Final countdown – deadline to disclose undeclared offshore assets is fast approaching
If you have clients with offshore assets, it is imperative that they check to ensure that their tax affairs are in order.
If they had previously sought professional tax advice, it is worth checking whether the advice still applies. Alternatively, if the circumstances or structure has changed, they should seek up to date professional advice to make sure everything is in order.
The reason for bringing this to your attention is that from 1 October 2018, UK residents with undeclared offshore income and/or capital gains potentially face a minimum tax-geared penalty of 100% of the tax due. The starting position is a 200% penalty, which can be reduced to 100% in the best case scenario. This is called the Failure to Correct penalty legislation.
HMRC strengthen sanctions
What has caused HMRC to strengthen their sanctions where there are undeclared offshore assets? HMRC state that the introduction of the Common Reporting Standard in January 2017 will result in over 100 jurisdictions exchanging information on offshore financial assets by or on 30 September 2018. This is an unprecedented step towards transparency across tax jurisdictions and will mean that HMRC will soon be able to match overseas financial assets to UK residents to see whether they are tax compliant.
Where HMRC suspect that tax has not been paid, they will open tax enquiries and in the more serious cases, this could result in a criminal investigation.
HMRC decided in 2015 (following the political pressure caused by the Panama papers) that it was no longer necessary or appropriate to offer incentives to people to come forward and disclose their undeclared offshore assets. The existing facility to make a voluntary disclosure was closed on 31 December 2015 and HMRC announced in 2016 that UK advisers and financial intermediaries would be required to notify their clients and customers that due to the introduction of the Common Reporting Standard, a tougher approach was going to be taken to previously undisclosed offshore assets.
At present, someone disclosing undeclared offshore assets faces an average tax-geared penalty of approximately 30%, whereas this figure will increase to 150% after 30 September 2018.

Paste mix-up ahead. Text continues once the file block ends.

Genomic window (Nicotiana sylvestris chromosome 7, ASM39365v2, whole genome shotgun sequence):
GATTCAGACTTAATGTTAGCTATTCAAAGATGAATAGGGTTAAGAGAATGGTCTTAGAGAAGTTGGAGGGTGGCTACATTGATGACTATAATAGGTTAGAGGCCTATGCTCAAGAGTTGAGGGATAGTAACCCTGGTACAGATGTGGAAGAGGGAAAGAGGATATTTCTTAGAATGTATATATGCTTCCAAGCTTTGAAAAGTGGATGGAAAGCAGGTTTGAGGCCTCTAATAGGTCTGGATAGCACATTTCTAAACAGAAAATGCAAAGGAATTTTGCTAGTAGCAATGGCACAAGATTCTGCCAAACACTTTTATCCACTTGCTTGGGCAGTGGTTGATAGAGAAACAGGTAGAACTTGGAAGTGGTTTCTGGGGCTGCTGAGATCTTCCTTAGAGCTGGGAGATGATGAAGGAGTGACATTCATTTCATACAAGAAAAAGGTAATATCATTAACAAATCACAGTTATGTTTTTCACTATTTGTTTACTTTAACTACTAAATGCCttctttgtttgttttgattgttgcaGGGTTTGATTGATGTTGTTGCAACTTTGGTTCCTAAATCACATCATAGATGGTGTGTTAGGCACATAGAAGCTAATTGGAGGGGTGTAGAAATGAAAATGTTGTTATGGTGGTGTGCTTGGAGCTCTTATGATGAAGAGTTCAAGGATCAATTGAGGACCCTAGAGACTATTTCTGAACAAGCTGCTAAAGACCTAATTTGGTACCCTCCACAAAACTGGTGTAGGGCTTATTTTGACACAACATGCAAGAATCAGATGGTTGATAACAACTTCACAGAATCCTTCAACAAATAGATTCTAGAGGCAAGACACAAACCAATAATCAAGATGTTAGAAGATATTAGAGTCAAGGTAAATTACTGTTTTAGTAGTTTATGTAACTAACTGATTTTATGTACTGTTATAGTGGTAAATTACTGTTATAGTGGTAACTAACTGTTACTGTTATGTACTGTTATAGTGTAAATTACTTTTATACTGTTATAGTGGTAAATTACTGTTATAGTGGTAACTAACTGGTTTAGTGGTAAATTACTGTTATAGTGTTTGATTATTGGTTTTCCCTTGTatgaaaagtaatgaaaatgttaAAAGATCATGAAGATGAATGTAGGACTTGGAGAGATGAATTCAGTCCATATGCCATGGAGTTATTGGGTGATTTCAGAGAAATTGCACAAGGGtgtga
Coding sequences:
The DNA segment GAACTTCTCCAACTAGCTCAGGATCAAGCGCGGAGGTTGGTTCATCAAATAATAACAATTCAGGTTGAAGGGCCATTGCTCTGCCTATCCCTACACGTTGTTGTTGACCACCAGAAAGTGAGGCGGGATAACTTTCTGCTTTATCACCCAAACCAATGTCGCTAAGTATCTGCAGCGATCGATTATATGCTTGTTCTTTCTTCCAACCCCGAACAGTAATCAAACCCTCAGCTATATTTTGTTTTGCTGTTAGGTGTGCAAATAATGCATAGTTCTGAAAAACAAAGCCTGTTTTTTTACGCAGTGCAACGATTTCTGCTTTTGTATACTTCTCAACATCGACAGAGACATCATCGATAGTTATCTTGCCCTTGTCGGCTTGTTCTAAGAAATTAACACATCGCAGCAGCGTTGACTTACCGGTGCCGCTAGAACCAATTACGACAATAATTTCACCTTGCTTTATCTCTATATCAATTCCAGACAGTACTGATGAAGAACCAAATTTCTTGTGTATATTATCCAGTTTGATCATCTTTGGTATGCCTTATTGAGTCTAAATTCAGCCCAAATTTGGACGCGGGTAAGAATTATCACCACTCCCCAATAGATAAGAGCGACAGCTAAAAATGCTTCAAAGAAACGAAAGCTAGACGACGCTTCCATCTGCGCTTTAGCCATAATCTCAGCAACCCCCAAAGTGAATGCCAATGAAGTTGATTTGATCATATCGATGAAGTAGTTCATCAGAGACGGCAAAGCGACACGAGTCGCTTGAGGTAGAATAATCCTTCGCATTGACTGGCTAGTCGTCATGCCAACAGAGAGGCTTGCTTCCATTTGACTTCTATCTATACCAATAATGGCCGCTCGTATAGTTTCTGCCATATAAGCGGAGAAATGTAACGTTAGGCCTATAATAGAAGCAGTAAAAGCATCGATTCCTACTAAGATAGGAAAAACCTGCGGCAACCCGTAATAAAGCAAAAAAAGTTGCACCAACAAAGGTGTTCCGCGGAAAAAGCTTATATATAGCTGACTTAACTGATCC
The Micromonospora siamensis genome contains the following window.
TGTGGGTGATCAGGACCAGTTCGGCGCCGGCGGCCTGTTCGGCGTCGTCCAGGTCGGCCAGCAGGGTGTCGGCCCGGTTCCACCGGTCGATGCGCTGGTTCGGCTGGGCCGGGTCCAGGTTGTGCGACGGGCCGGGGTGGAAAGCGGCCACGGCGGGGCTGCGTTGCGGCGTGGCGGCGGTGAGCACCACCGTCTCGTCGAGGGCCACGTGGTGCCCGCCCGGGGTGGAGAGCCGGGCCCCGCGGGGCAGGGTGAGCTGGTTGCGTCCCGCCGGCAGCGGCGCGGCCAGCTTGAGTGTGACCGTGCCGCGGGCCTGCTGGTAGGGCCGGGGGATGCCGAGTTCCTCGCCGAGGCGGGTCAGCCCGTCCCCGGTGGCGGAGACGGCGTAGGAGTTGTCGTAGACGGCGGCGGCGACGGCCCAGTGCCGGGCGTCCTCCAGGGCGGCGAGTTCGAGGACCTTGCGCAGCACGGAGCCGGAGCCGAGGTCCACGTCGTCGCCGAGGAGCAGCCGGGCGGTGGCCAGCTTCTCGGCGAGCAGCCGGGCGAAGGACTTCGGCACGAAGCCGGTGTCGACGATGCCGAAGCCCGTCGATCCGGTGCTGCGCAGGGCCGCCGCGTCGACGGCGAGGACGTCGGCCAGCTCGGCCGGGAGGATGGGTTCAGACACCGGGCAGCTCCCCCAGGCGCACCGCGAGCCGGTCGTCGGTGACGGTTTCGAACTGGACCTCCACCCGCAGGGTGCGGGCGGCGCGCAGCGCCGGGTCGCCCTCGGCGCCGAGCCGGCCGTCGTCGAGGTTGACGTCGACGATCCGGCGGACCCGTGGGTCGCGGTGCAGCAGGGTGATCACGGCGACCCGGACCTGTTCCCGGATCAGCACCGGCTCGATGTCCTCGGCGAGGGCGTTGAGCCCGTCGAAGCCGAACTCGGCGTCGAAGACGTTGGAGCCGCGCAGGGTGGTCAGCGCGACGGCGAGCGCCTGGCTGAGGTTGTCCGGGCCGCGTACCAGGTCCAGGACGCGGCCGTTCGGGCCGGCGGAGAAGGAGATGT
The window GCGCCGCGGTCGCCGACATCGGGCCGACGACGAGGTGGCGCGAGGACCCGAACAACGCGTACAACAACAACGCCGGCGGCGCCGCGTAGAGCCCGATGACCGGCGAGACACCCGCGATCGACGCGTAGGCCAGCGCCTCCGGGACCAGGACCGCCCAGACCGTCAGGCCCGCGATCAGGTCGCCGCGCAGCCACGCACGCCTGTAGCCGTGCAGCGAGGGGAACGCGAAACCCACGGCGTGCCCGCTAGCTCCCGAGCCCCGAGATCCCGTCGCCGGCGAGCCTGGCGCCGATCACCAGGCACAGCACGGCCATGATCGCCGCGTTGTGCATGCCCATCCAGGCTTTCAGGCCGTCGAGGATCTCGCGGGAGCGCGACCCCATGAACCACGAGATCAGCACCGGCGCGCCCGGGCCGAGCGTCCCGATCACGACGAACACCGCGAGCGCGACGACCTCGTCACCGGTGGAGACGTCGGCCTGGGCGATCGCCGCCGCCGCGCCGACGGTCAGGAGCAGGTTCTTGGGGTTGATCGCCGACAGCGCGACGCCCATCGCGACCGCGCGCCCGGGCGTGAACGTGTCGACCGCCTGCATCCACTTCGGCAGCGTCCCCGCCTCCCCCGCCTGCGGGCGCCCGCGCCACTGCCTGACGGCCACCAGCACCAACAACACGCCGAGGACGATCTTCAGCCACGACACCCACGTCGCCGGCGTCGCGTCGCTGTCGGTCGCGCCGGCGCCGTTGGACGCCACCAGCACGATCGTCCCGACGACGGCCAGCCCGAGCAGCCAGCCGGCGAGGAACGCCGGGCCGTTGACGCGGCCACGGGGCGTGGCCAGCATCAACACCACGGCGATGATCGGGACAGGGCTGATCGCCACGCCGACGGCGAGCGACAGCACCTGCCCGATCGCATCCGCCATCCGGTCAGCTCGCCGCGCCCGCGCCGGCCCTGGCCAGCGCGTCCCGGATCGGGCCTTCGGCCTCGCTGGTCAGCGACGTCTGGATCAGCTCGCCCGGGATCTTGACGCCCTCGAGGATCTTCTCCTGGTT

While it is clear that the majority of people with overseas assets are tax compliant, HMRC is tasked with identifying and targeting the ‘hard-core’ minority that have historically hidden assets overseas to evade paying taxes. The significant increase in the penalty loading is targeted at these individuals.
The UK tax legislation is complex and constantly changing. It is inevitable that there will be some ‘collateral damage’ where a UK resident inadvertently relies on out of date professional advice. The consequences of which will no doubt be serious in some cases. To avoid exposure to the harsh new sanctions that will come into force, we believe the best approach is to check now, rather than pay later.
For further information on the new penalty regime, how to ensure that your clients’ tax affairs are in order or how to make a voluntary disclosure, please call us on 0345 223 2727 or email Abbey Tax.
About the author
John Hood has over 20 years of professional experience in tax investigations. He specialises in representing OMBs facing an investigation under either Code of Practice 8 or 9 involving specialist investigations by HMRC. John is experienced in dealing with the facilities offered by HMRC to allow people to bring their tax affairs up to date and can provide practical advice and guidance on all aspects of making the disclosure.
About the company
Abbey Tax is the UK’s largest independent tax consultancy and adviser to the accountancy profession. With the reputation of delivering the highest service standards within the fee protection insurance market, Abbey Tax is the trusted partner for over 2,500 UK accountancy practices.
Gabelle is part of Abbey Tax and provides specialist consultancy services to both advisers and their clients with complex tax structures. We have a proven track record of resolving contentious disclosures to HMRC and are ideally placed to provide independent and practical advice suited to your needs.
This blog is one of a series of articles from our commercial partners.
The views expressed are those of the author and not necessarily those of ICAS.